water bottle

Coffee Ice Spheres

Keep your cold brews cold without worrying about your ice diluting your meticulously crafted drink.

Ice Molds can be found here: http://www.target.com/p/prepara-ice-spheres/-/A-14872040#prodSlot=medium_1_3&term=ice+mold

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D.I.Y. Slow Drip Cold Brewer

Everyone’s drinking cold brew. A few companies, like Stumptown Coffee, have even started bottling it to sell at coffee shops and grocery stores.  Popularity is on the rise because the cold brew method prevents certain acidic, bitterness-inducing compounds from appearing, creating a smooth and syrupy finish well-suited for iced coffee. That, and the equipment used to achieve that delicious nectar looks totally badass.

cold3Photo by cafeculture.com

This is the Yama cold water drip tower. It makes delicious cold brew coffee, but more importantly, it looks like a steampunk meth lab (think Heisenberg in goggles and a top hat). It also costs $295 and takes up a lot of counter space. No, we’re not expecting you to use this at home.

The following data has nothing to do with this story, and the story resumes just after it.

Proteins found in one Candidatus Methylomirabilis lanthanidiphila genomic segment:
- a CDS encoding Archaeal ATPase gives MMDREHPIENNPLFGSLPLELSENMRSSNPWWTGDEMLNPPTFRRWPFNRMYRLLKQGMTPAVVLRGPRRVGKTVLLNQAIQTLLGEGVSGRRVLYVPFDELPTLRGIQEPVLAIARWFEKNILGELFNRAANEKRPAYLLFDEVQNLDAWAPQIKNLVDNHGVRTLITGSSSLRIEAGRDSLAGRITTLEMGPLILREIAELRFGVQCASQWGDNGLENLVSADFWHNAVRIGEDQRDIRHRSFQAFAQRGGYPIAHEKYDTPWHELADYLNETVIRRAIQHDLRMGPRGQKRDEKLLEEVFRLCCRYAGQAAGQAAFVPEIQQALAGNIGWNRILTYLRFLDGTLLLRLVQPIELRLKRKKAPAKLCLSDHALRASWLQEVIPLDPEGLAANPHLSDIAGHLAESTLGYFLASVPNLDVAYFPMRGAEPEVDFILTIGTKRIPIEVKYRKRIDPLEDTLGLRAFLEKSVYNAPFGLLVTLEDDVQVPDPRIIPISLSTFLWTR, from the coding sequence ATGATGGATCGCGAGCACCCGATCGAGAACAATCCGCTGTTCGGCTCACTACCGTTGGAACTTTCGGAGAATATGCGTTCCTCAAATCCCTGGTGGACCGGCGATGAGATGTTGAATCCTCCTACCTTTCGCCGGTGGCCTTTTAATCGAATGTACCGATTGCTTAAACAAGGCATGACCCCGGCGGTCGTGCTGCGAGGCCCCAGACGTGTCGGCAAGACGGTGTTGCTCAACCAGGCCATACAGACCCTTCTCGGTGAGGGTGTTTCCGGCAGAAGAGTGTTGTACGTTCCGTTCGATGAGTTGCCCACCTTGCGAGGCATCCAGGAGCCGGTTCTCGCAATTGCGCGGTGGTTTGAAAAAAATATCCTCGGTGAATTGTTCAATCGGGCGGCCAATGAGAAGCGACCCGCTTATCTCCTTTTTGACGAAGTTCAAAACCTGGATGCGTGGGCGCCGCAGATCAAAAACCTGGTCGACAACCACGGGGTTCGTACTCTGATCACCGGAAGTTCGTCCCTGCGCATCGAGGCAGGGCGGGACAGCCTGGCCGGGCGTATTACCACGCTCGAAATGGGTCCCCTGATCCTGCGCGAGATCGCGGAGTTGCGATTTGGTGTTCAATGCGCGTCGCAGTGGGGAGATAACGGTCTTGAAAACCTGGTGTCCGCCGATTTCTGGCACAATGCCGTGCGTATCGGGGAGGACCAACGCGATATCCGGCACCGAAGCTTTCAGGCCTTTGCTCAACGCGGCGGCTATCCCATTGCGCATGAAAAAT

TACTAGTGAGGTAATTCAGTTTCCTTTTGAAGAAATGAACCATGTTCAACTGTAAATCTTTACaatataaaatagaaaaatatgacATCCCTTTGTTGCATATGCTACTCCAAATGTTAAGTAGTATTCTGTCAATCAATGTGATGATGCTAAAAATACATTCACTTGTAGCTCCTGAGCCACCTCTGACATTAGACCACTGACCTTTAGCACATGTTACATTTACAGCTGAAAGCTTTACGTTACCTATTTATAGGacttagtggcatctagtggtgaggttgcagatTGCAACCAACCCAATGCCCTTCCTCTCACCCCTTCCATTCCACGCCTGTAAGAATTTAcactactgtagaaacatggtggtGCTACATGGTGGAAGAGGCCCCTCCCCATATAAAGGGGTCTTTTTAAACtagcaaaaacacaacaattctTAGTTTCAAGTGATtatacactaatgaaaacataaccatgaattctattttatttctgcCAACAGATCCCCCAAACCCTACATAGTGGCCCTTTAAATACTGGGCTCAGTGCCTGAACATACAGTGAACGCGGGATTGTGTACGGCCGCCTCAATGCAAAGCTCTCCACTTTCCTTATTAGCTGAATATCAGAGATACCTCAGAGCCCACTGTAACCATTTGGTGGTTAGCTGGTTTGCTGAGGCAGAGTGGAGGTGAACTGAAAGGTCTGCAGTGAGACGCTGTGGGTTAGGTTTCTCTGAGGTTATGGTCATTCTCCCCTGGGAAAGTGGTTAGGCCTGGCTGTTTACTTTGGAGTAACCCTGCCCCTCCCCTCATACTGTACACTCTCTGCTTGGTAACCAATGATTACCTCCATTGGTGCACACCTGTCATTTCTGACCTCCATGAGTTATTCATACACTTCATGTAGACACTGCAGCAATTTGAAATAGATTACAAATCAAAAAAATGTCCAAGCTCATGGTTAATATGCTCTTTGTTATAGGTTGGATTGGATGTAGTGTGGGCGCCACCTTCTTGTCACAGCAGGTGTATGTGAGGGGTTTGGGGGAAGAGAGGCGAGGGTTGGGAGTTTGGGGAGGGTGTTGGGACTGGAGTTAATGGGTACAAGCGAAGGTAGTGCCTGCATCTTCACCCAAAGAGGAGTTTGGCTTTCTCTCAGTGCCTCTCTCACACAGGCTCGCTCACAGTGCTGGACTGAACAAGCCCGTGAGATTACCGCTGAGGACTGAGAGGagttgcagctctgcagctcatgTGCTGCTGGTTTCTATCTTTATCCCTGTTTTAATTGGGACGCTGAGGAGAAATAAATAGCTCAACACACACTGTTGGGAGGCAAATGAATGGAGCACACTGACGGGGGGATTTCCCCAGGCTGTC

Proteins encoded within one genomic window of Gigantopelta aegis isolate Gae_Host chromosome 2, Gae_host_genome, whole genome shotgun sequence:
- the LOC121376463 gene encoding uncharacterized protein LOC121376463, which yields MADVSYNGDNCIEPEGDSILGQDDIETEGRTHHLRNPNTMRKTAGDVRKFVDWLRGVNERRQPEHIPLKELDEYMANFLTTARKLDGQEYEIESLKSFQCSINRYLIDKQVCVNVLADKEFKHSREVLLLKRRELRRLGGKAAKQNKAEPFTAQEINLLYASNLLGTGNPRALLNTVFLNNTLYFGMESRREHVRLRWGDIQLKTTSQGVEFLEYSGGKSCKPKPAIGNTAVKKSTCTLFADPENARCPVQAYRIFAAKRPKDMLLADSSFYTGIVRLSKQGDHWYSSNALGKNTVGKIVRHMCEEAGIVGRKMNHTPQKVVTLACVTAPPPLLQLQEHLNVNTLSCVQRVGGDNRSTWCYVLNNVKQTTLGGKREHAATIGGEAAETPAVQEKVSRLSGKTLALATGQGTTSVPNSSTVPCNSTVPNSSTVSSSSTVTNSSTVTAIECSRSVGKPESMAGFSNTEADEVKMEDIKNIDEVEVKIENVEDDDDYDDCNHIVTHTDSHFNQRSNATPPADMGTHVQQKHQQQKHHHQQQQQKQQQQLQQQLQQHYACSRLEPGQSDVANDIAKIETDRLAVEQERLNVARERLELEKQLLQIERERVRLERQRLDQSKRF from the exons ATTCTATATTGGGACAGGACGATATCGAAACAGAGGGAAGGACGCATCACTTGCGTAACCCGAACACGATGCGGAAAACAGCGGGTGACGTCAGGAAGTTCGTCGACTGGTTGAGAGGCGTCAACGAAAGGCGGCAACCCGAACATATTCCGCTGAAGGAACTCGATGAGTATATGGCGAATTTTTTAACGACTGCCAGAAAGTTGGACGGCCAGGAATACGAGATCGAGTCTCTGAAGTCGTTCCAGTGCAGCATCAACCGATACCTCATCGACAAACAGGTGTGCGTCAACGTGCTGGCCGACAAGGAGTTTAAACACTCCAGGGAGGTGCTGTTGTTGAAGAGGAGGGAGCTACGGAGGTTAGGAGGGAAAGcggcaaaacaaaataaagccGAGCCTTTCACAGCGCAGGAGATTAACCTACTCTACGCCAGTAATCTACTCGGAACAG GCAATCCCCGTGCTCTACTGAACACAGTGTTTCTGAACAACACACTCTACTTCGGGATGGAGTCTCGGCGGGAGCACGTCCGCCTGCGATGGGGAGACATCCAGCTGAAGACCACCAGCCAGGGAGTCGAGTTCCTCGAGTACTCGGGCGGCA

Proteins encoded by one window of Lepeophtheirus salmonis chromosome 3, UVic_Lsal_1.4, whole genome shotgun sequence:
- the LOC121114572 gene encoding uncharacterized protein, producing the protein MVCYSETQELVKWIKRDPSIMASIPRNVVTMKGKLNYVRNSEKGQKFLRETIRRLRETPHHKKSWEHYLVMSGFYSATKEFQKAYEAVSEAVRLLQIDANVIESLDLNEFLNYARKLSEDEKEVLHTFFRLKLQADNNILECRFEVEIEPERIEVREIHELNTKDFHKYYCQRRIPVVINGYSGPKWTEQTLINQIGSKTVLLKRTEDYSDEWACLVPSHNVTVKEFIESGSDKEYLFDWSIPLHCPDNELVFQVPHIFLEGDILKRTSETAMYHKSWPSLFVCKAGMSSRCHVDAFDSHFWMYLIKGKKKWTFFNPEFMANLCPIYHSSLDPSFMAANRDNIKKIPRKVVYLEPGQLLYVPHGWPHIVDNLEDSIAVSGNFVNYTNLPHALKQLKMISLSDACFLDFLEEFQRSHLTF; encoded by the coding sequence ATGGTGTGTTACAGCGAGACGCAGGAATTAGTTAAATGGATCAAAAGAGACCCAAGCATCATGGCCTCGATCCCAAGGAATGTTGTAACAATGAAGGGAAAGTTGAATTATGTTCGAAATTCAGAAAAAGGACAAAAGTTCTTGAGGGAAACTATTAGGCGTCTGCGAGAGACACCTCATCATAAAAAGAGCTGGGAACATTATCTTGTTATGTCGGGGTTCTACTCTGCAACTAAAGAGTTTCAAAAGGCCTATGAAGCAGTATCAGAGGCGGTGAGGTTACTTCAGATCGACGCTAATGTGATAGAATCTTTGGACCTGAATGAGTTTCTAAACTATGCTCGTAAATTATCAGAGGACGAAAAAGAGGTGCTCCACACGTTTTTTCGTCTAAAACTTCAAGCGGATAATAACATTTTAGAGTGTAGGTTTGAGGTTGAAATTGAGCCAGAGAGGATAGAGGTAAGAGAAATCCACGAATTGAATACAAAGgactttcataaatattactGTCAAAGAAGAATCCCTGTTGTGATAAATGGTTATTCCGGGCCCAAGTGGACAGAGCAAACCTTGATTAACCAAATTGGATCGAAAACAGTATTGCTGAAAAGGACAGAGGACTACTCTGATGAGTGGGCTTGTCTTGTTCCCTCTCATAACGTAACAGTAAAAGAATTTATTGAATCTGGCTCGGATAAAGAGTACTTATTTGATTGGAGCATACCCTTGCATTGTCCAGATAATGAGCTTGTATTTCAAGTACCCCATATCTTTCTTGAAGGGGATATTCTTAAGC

A little searching online got us to Cafe Prima’s DIY Cold brew tower using the Aeropress and just a standard water bottle. We decided to give it a test run.

As you can see by the slow, methodical dripping, this D.I.Y. method is essentially an unholy combination of an Aeropress and Chinese water torture. The brew took a total of 1.5 hours for 330 mL of water to pass through and we ended up with 280 mL of brewed coffee. If you’re interested in why we used 185 degree water for pre-infusion, check out this really interesting article about combination hot and cold brewing.

Sometime in the near future, we’re going to attempt to create a more advanced model that more closely resembles the Yama Brewing tower. Expect more glass, controllable valves, and gnarly wood.